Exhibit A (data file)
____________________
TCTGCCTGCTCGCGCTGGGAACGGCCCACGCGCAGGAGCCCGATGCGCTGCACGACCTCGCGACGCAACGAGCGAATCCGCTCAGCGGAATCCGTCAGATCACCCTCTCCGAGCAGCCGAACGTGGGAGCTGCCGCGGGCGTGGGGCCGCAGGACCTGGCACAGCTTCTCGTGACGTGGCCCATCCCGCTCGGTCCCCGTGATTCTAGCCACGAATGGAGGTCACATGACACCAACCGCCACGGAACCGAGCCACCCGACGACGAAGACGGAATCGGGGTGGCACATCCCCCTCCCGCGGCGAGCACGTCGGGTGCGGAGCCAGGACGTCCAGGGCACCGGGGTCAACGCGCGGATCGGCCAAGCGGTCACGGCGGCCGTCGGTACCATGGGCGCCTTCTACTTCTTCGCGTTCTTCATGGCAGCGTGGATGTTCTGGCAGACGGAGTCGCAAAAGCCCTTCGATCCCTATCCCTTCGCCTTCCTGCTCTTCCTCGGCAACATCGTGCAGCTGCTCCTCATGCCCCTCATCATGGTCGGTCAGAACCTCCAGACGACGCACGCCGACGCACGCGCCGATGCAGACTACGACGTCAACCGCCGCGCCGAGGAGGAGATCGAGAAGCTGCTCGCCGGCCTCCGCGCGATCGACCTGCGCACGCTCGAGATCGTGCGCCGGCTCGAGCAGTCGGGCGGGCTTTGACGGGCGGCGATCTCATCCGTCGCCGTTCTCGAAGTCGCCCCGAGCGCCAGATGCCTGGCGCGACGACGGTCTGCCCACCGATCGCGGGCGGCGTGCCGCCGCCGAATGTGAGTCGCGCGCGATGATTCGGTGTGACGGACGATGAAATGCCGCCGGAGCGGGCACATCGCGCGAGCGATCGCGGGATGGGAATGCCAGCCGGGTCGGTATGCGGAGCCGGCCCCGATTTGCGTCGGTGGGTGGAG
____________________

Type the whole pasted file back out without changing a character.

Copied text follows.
TCTGCCTGCTCGCGCTGGGAACGGCCCACGCGCAGGAGCCCGATGCGCTGCACGACCTCGCGACGCAACGAGCGAATCCGCTCAGCGGAATCCGTCAGATCACCCTCTCCGAGCAGCCGAACGTGGGAGCTGCCGCGGGCGTGGGGCCGCAGGACCTGGCACAGCTTCTCGTGACGTGGCCCATCCCGCTCGGTCCCCGTGATTCTAGCCACGAATGGAGGTCACATGACACCAACCGCCACGGAACCGAGCCACCCGACGACGAAGACGGAATCGGGGTGGCACATCCCCCTCCCGCGGCGAGCACGTCGGGTGCGGAGCCAGGACGTCCAGGGCACCGGGGTCAACGCGCGGATCGGCCAAGCGGTCACGGCGGCCGTCGGTACCATGGGCGCCTTCTACTTCTTCGCGTTCTTCATGGCAGCGTGGATGTTCTGGCAGACGGAGTCGCAAAAGCCCTTCGATCCCTATCCCTTCGCCTTCCTGCTCTTCCTCGGCAACATCGTGCAGCTGCTCCTCATGCCCCTCATCATGGTCGGTCAGAACCTCCAGACGACGCACGCCGACGCACGCGCCGATGCAGACTACGACGTCAACCGCCGCGCCGAGGAGGAGATCGAGAAGCTGCTCGCCGGCCTCCGCGCGATCGACCTGCGCACGCTCGAGATCGTGCGCCGGCTCGAGCAGTCGGGCGGGCTTTGACGGGCGGCGATCTCATCCGTCGCCGTTCTCGAAGTCGCCCCGAGCGCCAGATGCCTGGCGCGACGACGGTCTGCCCACCGATCGCGGGCGGCGTGCCGCCGCCGAATGTGAGTCGCGCGCGATGATTCGGTGTGACGGACGATGAAATGCCGCCGGAGCGGGCACATCGCGCGAGCGATCGCGGGATGGGAATGCCAGCCGGGTCGGTATGCGGAGCCGGCCCCGATTTGCGTCGGTGGGTGGAG